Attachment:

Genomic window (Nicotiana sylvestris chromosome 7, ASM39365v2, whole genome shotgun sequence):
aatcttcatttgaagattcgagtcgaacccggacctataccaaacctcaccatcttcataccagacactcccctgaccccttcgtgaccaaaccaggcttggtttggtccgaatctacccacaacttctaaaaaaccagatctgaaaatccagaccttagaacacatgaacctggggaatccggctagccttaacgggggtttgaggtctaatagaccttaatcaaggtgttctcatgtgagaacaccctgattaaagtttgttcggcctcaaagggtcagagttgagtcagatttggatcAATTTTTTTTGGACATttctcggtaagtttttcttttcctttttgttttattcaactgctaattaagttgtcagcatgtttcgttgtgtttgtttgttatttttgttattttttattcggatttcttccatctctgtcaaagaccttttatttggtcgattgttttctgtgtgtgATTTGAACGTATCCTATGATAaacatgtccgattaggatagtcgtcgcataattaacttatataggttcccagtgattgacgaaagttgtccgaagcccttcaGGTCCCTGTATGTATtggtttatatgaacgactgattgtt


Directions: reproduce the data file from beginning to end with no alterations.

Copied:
Genomic window (Nicotiana sylvestris chromosome 7, ASM39365v2, whole genome shotgun sequence):
aatcttcatttgaagattcgagtcgaacccggacctataccaaacctcaccatcttcataccagacactcccctgaccccttcgtgaccaaaccaggcttggtttggtccgaatctacccacaacttctaaaaaaccagatctgaaaatccagaccttagaacacatgaacctggggaatccggctagccttaacgggggtttgaggtctaatagaccttaatcaaggtgttctcatgtgagaacaccctgattaaagtttgttcggcctcaaagggtcagagttgagtcagatttggatcAATTTTTTTTGGACATttctcggtaagtttttcttttcctttttgttttattcaactgctaattaagttgtcagcatgtttcgttgtgtttgtttgttatttttgttattttttattcggatttcttccatctctgtcaaagaccttttatttggtcgattgttttctgtgtgtgATTTGAACGTATCCTATGATAaacatgtccgattaggatagtcgtcgcataattaacttatataggttcccagtgattgacgaaagttgtccgaagcccttcaGGTCCCTGTATGTATtggtttatatgaacgactgattgtt